For Sale By:Private Seller
Exterior Color: Orange
Number of Cylinders: 8
Drive Type: rear wheel drive
Sub Model: sx4
1983 eagle built in the gasser style. mild built 350 chevy engine. 78 block 87 heads worked over with 1.98 intake valves. complete new top end. 750 duel feed and torquer manifold. th 400 trans with b&m shift kit and hurst pro 2 shifter. 1972 ford 9 inch rear from a torino sport with detroit locker and 3.25 gears. good off the line and cruises at 3000 rpm at 70 mph. This car is a nice cruising car runs strong and straight down the road. when was the last time you saw one. gets alot of attention at the local cruise nites. call me for more info at 508-641-3058. Thank you. Mike
Suzuki SX4 for Sale
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Auto Services in Massachusetts
L & P Auto Service ★★★★★
People`s Auto LLC ★★★★★
G & T Automotive ★★★★★
Auto blogTue, 06 Nov 2012 16:30:00 EST
Yesterday's announcement that American Suzuki has filed for bankruptcy is all but a death blow for the Japanese automaker's 246 US dealers, but if there's any good news coming out of the situation, it could be the fact that the whole process will likely be quick and painless rather than drawn out. WardsAuto is reporting that with the current inventory and average sales numbers so far this year, there figures to be about three months left for Suzuki's new-car business in the US given current sales rates.
In October, Suzuki sold 2,023 units - a five percent increase over last year - but with just 5,549 left in inventory, it shouldn't take too long to wind down operations. Sales for the brand peaked 2007 with more than 100,000 units sold, but this year, Suzuki is barely on pace to reach a quarter of that amount, with just 21,188 units sold so far in 2012. In addition to poor sales, WardsAuto also notes that Suzuki faced problems due to its reliance on customers with subprime credit.
Suzuki will continue to sell motorcycles, ATVs and marine engines in the US, while the brand's cars will still be on sale in other countries including Canada and Mexico.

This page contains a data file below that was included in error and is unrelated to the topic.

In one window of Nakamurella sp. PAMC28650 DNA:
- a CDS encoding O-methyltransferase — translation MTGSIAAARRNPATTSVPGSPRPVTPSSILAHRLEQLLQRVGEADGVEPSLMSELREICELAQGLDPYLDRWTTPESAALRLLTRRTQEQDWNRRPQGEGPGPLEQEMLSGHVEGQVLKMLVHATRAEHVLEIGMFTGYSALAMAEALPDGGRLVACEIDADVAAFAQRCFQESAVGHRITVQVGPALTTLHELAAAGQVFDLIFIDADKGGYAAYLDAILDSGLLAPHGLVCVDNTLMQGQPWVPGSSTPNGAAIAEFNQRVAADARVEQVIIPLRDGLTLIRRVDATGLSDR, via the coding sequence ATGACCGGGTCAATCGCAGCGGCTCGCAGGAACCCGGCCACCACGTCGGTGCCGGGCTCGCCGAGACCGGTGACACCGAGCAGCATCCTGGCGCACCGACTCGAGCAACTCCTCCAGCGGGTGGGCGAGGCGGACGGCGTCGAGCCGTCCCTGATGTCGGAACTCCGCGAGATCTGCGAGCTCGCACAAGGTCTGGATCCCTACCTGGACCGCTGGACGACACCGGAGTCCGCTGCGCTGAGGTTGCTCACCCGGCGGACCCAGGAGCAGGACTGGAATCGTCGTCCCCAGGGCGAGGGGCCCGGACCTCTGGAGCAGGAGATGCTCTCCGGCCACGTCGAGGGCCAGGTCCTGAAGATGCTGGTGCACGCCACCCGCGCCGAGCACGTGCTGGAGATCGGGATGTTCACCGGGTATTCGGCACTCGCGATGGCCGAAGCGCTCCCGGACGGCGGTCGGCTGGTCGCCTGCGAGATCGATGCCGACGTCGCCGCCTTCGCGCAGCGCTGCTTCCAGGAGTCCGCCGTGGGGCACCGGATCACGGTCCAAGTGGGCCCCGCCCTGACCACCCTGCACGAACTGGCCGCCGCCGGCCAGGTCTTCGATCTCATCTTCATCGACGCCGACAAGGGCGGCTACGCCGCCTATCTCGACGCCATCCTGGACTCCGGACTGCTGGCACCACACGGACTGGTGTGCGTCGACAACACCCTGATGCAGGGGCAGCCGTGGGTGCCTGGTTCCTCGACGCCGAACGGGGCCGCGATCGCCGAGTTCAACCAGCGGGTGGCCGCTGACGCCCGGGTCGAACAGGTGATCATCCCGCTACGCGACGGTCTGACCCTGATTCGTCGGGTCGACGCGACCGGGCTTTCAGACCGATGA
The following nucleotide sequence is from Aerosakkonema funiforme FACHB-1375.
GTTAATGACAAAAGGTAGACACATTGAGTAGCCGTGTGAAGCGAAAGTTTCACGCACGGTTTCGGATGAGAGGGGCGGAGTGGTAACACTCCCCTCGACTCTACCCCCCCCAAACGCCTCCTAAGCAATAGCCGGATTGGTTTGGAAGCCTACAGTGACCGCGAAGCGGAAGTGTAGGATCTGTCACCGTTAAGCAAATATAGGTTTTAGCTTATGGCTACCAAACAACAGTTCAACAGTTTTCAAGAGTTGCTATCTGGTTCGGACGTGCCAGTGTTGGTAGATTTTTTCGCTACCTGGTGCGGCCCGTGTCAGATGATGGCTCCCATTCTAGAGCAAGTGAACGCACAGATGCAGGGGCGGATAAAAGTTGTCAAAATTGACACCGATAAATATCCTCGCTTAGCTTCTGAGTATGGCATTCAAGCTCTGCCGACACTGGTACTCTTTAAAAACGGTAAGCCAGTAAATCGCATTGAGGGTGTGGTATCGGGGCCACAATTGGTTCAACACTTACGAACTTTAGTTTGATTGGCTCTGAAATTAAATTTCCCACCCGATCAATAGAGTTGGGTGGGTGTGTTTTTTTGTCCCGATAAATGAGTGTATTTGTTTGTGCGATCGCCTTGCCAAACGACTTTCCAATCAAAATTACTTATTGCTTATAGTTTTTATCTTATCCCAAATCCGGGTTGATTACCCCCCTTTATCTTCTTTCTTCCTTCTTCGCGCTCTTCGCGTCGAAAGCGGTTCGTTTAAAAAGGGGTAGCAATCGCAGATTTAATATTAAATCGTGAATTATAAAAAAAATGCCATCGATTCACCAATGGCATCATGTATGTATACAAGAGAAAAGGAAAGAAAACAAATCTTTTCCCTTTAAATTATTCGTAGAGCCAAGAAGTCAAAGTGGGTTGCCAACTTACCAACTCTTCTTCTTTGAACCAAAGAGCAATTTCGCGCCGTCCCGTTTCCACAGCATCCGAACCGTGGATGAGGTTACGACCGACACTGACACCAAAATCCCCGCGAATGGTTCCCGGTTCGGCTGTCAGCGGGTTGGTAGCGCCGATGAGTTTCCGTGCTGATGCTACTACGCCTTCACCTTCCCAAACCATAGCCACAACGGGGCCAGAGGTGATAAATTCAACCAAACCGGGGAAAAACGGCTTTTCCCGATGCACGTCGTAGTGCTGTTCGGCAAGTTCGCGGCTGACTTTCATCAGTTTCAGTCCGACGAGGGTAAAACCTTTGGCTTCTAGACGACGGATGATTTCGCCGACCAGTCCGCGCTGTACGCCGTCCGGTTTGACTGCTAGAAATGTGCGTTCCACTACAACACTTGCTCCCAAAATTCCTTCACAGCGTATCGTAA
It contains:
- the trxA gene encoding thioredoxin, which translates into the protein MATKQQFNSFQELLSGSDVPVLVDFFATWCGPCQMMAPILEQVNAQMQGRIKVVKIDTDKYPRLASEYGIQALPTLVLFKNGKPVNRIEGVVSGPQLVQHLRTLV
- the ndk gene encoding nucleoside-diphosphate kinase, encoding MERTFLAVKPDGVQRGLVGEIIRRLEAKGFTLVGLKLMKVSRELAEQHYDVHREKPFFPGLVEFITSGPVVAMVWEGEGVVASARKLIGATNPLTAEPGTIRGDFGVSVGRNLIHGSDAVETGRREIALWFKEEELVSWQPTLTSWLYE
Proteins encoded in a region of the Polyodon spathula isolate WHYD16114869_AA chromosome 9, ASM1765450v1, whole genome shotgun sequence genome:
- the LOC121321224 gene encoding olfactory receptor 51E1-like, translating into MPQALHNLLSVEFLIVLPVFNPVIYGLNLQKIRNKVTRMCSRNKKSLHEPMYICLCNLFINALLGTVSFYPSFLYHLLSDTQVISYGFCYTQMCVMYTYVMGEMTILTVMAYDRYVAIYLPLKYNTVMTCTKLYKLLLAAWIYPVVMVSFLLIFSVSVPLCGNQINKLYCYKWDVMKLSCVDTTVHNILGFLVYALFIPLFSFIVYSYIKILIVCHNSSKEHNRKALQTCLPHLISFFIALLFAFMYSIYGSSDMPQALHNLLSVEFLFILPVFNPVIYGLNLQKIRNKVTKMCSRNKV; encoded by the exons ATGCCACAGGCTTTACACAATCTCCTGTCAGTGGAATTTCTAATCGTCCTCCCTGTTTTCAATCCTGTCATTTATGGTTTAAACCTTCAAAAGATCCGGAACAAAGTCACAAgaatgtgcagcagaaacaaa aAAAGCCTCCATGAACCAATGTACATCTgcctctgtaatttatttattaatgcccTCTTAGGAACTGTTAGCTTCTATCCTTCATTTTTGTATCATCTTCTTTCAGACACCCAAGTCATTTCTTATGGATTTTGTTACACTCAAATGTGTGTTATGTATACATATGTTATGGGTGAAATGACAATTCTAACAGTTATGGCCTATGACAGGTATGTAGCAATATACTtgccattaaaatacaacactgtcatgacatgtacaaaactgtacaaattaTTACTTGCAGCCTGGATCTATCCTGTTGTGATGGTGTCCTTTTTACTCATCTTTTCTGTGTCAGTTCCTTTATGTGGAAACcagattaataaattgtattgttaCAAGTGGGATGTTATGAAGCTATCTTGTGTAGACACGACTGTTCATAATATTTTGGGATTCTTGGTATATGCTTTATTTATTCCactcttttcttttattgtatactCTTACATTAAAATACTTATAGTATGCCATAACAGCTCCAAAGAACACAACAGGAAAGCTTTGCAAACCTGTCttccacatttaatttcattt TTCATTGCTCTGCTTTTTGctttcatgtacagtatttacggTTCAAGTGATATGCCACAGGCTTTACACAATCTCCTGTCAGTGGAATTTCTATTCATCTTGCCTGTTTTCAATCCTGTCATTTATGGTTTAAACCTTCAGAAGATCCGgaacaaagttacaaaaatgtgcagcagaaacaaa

The death of Suzuki's American automotive operations can be chalked up to many, many things. One thing it cannot be blamed on, however, is the arguable goodness of its products. The company's criminally underrated offerings included the Kizashi sedan, the SX4 compact and your author's personal favorite, the Grand Vitara.
The GV rode on a radically different version of General Motors' Theta platform, which underpins the American manufacturer's current crop of crossovers, like the Chevrolet Equinox. What made the Grand Vitara special, though, was that it wasn't just another run-of-the-mill CUV. Buying the cheapest model meant living with rear-wheel drive rather than the Theta's typical front drive. Spend a bit of money, though, and you'd end up with an honest-to-goodness off-roader, sporting selectable four-wheel drive complete with low-range gearbox. It also comfortably sat five, was reasonably efficient and was quite handsome. We aren't totally sure how it turned into this.
This, of course, being the new Vitara (it replaces the Escudo, the vehicle Americans know as the Grand Vitara), and it will make its global debut at October's Paris Motor Show, which has ditched its four-wheel-drive system for a part-time all-wheel-drive system called Allgrip.
As much as we knew it was a possibility, we have to say that Suzuki's announcement this afternoon that it is filing chapter 11 bankruptcy proceedings caught us a bit off guard. American Suzuki Motor Corporation - the sole distributor of Suzuki automobiles in the United States - will realign its business to focus on motorcycles, ATVs and the marine market.
What does this mean in simple terms? In short, new Suzuki cars and trucks will no longer be sold by Suzuki in the United States once current supplies run out. Period.
Suzuki cites "low sales volumes, a limited number of models in its lineup, unfavorable foreign exchange rates, the high costs associated with growing and maintaining an automotive distribution system in the continental US and the disproportionally high and increasing costs associated with stringent state and federal regulatory requirements unique to the US market."